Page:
Visit additional Tabor Communication Publications
December 18, 2008
Joint collaboration aims to deliver complete design flow for the 32-nm process
MOUNTAIN VIEW, Calif., Dec. 18 -- Synopsys, Inc., a world leader in software and IP for semiconductor design and manufacturing, today announced early results of its 32-nanometer (nm)-centric joint collaboration with STMicroelectronics, a global leader in developing and delivering semiconductor solutions across the spectrum of microelectronics applications. The two companies have a close ongoing collaboration to establish all the necessary components for a successful 32-nm design flow, including STMicroelectronics' leading-edge standard cell library for low power and high-performance design, and the support of the latest route rules in Synopsys' IC Compiler Zroute technology. Zroute's unique architecture and state-of-the-art routing algorithms are important to meeting the 32-nm technology requirements while delivering the best quality of results.
The collaboration makes STMicroelectronics the first company to pre- qualify and deliver state-of-the-art libraries internally for the high-k metal gate 32-nm low power International Semiconductor Development Alliance (ISDA) process, based on Synopsys' IC Compiler. This has enabled STMicroelectronics to begin implementing a complex Digital Signal Processor (DSP) core test chip, which in turn will allow validation-in-silicon to be carried out on a complete set of low power solutions for the ISDA process in the second half of 2009.
"As a joint development partner of the ISDA, STMicroelectronics stays at the forefront of advanced process technology development," said Philippe Magarshack, group vice president at STMicroelectronics' Technology Research and Development (R&D). "Since early on, we have worked closely with Synopsys to enable the readiness of key components in our 32-nm design flow. Synopsys' ability to quickly support the evolving 32-nm route rules in IC Compiler's Zroute technology enabled us to validate our standard cell library routability and optimize it for the highest density. The availability of the first standard cell library is a key achievement towards 32-nm readiness."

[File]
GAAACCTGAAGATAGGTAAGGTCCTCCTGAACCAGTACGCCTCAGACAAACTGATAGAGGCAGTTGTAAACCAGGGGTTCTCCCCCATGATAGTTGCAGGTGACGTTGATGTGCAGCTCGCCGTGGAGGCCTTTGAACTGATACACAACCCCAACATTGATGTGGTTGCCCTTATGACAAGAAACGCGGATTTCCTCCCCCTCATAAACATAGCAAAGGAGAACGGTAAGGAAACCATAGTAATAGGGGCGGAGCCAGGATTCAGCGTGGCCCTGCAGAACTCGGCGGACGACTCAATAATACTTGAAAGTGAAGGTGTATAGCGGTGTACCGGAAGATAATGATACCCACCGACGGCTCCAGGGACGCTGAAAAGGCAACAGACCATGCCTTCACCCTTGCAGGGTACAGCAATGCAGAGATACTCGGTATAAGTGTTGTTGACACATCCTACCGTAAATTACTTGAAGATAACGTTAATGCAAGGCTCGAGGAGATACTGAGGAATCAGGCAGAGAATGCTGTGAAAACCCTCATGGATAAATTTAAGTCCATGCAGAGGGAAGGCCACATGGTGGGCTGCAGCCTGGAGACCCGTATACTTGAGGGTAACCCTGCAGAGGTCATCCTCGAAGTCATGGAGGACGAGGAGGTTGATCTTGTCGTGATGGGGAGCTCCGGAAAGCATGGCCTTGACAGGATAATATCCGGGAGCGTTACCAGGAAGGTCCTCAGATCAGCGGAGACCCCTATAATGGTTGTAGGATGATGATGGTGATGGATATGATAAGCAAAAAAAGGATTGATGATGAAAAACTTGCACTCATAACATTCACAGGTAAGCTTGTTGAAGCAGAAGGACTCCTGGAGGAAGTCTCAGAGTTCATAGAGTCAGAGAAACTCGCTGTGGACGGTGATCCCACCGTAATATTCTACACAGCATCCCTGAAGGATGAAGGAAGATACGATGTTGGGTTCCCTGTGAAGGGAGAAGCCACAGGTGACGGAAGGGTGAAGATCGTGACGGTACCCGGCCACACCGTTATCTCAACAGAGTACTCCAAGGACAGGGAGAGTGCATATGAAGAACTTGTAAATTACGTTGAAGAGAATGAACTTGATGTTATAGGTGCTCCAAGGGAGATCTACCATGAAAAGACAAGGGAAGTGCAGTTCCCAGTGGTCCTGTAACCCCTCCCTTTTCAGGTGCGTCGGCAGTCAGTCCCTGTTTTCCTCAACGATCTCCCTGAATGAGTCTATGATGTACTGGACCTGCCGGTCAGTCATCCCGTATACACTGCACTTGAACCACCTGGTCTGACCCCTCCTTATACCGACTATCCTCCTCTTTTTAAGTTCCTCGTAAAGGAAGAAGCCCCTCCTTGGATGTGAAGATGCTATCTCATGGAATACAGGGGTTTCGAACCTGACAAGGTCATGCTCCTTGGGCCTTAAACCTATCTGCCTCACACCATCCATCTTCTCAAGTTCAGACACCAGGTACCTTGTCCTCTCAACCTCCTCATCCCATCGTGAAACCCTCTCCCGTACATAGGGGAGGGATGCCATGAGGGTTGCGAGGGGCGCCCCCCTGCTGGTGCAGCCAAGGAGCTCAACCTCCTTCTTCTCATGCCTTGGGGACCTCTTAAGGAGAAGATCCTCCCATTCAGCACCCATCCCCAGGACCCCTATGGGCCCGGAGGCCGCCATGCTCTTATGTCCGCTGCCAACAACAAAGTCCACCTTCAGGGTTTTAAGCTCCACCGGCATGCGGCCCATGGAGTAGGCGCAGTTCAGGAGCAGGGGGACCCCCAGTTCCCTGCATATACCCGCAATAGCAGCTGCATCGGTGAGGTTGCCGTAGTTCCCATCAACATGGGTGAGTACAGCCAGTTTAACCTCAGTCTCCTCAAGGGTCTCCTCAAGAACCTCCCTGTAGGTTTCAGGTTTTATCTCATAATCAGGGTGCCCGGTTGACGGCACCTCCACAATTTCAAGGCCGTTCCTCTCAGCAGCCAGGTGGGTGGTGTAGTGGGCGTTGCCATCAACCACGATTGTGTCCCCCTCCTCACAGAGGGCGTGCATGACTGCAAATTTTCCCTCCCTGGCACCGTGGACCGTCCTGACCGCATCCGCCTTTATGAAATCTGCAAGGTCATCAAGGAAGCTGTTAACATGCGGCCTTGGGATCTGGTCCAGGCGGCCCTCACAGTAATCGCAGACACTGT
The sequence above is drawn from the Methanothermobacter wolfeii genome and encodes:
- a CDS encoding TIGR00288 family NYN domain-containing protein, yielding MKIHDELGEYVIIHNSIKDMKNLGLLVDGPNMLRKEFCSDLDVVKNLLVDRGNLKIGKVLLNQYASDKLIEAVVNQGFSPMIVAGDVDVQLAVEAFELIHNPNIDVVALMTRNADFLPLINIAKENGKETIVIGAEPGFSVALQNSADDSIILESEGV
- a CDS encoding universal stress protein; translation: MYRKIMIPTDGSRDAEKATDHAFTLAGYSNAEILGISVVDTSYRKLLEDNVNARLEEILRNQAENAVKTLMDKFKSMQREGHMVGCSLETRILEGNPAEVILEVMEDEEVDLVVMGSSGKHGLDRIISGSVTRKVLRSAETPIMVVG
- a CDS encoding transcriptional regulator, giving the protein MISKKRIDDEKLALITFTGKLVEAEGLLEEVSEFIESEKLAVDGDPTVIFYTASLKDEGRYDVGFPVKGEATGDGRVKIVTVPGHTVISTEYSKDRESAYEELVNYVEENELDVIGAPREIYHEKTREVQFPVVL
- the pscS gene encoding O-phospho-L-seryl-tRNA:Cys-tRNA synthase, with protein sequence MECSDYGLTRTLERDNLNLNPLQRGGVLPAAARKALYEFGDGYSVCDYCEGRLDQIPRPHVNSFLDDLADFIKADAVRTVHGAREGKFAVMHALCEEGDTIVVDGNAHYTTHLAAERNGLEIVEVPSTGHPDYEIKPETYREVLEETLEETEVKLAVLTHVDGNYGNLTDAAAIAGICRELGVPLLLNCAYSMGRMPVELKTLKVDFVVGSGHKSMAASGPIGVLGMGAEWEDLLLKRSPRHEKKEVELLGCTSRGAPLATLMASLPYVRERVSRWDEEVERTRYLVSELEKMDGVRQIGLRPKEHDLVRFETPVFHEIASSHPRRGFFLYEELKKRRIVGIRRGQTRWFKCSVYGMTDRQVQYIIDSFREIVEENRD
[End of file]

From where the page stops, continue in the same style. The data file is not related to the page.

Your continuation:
For library development, STMicroelectronics used the Synopsys Cadabra product. For route rule development, the chosen vehicle was Zroute technology in Synopsys' IC Compiler, developed from the ground up to address emerging design and design-for-manufacturing (DFM) challenges at advanced process nodes. Zroute's unique architecture can support advanced design rules and at the same time meet aggressive performance targets. In addition, Zroute's native multi- threading support takes advantage of the latest multi-core computing systems to deliver near-linear scalability of runtimes. For extraction and time analysis of the library, STMicroelectronics is using Synopsys' Star-RCXTTM and PrimeTime golden signoff tools.
"STMicroelectronics has been a long time, valued customer, actively collaborating in new technology development to help guide the direction of our products," said Antun Domic, senior vice president and general manager of Synopsys' Implementation Group. "The latest achievements in 32-nm design enablement are examples of our close collaboration bearing fruit. Zroute technology in IC Compiler provides a critical component at the right time to meet the needs of the 32-nm transition. We are committed to continuing our collaboration with STMicroelectronics towards the final objective of a production-ready environment for high-quality 32-nm design."
Synopsys, Inc. is the world leader in electronic design automation (EDA), supplying the global electronics market with the software, intellectual property (IP) and services used in semiconductor design and manufacturing. Synopsys' comprehensive, integrated portfolio of implementation, verification, IP, manufacturing and field-programmable gate array (FPGA) solutions helps address the key challenges designers and manufacturers face today, such as power and yield management, software-to-silicon verification and time-to-results. These technology-leading solutions help give Synopsys customers a competitive edge in bringing the best products to market quickly while reducing costs and schedule risk. Synopsys is headquartered in Mountain View, Calif., and has more than 60 offices located throughout North America, Europe, Japan, Asia and India. Visit Synopsys online at http://www.synopsys.com/.